Computers
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Ye Olde FPGA Acceleration

Unless you’ve been hiding under a rock, you know that FPGA-based compute acceleration is suddenly a hot topic. And, even from under the rock, you probably got the memo that Intel paid over $16B to acquire Altera a couple years back – mostly to capitalize on this “new” emerging killer app for FPGA technology. These days there is an enormous battle brewing for control … Read More → "Ye Olde FPGA Acceleration"

Xilinx Scores Azure Acceleration Win

Xilinx scored a major win recently, with Microsoft’s Azure cloud group reportedly making a commitment to use Xilinx devices in something like half of their future Azure deployments. Until now, Azure has been solidly in the Intel PSG (Altera) camp for FPGA-based acceleration. Microsoft says that every Azure server for the past several years has been equipped with FPGAs, and, until now, those … Read More → "Xilinx Scores Azure Acceleration Win"

Blockchain is not Bitcoin—Bitcoin is not Blockchain

EEJournal readers ought to be very familiar with Bitcoin by now. All of the computing fruits of semiconductor technology, including microprocessors, GPUs, FPGAs, and ultimately ASICs, have been harnessed in the frenzied search for solutions to a mathematical problem that serves as “proof of work” that entitles the bearer to Bitcoin, using the rules originally created by the pseudonymous Satoshi Nakamoto and published in a paper … Read More → "Blockchain is not Bitcoin—Bitcoin is not Blockchain"

Did Nantero Just Slam the Coffin Lid on DRAMs?

Intel finally succeeded in making a workable DRAM, the 1103, in 1970, and by 1972, magnetic-core memory was on its way out after a 20-year reign as the only memory of choice for mainframes and minicomputers. Compared to DRAM, core memory was slow and expensive. Access times were on the order of microseconds, and attempts to automate core-plane production met with very limited success. They remained hand-woven until the … Read More → "Did Nantero Just Slam the Coffin Lid on DRAMs?"

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featured blogs
Nov 14, 2018
  People of a certain age, who mindfully lived through the early microcomputer revolution during the first half of the 1970s, know about Bill Godbout. He was that guy who sent out crudely photocopied parts catalogs for all kinds of electronic components, sold from a Quon...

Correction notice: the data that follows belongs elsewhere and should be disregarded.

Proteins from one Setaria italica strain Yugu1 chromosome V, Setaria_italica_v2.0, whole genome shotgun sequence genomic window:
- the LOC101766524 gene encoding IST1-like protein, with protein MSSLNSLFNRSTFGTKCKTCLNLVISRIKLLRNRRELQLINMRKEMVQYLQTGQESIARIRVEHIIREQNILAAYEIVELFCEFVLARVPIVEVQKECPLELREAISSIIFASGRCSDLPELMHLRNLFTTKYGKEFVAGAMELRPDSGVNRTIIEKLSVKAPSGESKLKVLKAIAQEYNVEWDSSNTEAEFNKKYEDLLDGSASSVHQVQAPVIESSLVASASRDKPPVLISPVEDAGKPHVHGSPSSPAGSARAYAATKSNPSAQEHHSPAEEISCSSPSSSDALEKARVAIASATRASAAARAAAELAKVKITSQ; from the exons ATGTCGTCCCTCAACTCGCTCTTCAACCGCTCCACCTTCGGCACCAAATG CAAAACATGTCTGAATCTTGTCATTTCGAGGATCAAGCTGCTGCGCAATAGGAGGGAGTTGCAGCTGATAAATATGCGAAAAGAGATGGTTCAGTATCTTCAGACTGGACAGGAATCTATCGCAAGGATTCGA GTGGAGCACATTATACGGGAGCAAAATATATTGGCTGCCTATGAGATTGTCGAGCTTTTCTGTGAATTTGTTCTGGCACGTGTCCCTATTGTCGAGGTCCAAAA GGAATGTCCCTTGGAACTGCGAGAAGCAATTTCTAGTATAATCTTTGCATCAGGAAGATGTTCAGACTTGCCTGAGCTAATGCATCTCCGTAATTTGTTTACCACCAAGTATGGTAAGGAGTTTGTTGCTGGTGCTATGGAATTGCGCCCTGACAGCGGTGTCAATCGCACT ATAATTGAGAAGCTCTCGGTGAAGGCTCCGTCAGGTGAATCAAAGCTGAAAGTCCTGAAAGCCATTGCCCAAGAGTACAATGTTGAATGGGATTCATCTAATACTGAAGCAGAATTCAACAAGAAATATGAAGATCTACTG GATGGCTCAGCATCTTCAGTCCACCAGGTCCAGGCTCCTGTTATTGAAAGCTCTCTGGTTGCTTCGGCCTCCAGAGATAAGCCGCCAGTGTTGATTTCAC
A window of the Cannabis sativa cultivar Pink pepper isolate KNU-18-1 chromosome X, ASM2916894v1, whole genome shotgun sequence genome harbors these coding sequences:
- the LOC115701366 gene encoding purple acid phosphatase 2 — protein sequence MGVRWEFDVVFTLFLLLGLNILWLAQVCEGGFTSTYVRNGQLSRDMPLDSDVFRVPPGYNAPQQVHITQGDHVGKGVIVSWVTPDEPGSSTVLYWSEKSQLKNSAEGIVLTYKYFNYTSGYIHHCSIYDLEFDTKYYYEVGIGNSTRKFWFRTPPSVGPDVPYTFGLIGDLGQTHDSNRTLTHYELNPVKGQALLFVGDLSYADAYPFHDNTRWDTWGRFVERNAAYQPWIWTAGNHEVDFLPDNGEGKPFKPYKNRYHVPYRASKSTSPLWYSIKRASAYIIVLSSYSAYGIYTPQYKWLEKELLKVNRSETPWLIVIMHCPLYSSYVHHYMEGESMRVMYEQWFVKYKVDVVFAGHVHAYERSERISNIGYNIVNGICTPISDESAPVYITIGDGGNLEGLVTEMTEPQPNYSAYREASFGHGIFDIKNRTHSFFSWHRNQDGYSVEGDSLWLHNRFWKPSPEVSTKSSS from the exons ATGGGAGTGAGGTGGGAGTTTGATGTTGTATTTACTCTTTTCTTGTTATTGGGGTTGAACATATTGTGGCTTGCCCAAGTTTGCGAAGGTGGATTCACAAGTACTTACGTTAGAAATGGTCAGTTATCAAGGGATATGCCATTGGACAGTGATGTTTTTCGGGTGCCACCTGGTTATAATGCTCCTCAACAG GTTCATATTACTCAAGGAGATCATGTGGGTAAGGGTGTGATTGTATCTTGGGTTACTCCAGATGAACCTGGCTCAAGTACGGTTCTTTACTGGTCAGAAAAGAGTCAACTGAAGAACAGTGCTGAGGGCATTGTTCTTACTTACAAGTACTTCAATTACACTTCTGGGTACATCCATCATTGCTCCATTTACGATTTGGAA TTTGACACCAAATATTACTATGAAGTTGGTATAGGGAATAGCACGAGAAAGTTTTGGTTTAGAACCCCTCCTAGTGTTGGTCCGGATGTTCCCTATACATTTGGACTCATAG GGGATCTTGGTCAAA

Nov 13, 2018
Podcast Interview with the authors of The Hitchhikers Guide to PCB Design eBook by Mike Beutow with PCB Chat....
Nov 9, 2018
Samtec is presenting new products and new technologies at Electronica 2018, as well as our full line of interconnects including High Speed Board-to-Board, High Speed Cable Assemblies, Micro/Rugged, Flexible Stacking, Optics and Precision RF.  We are in a new location this ye...
chalk talks
Designing High-Reliability Analog and Mixed-Signal ICs for Mission-Critical Applications  Designing products for reliability and longevity requires a different mindset – and a different tool set from the more common “just get it out the door” engineering methodology. We need to focus on all phases of product life, and do a diligent analysis of the mechanisms that can lead to premature failure in the … Read More → "Designing High-Reliability Analog and Mixed-Signal ICs for Mission-Critical Applications"
Mid-Board Optics: An Alternative to Pluggable MSA Solutions How would you like to upgrade from copper to optical flyover – all with the same connector system? In this episode of Chalk Talk, Amelia Dalton chats with Matthew Burns from Samtec about Firefly – a future-proof high-density flyover system. Click here to download the Firefly Application Design Guide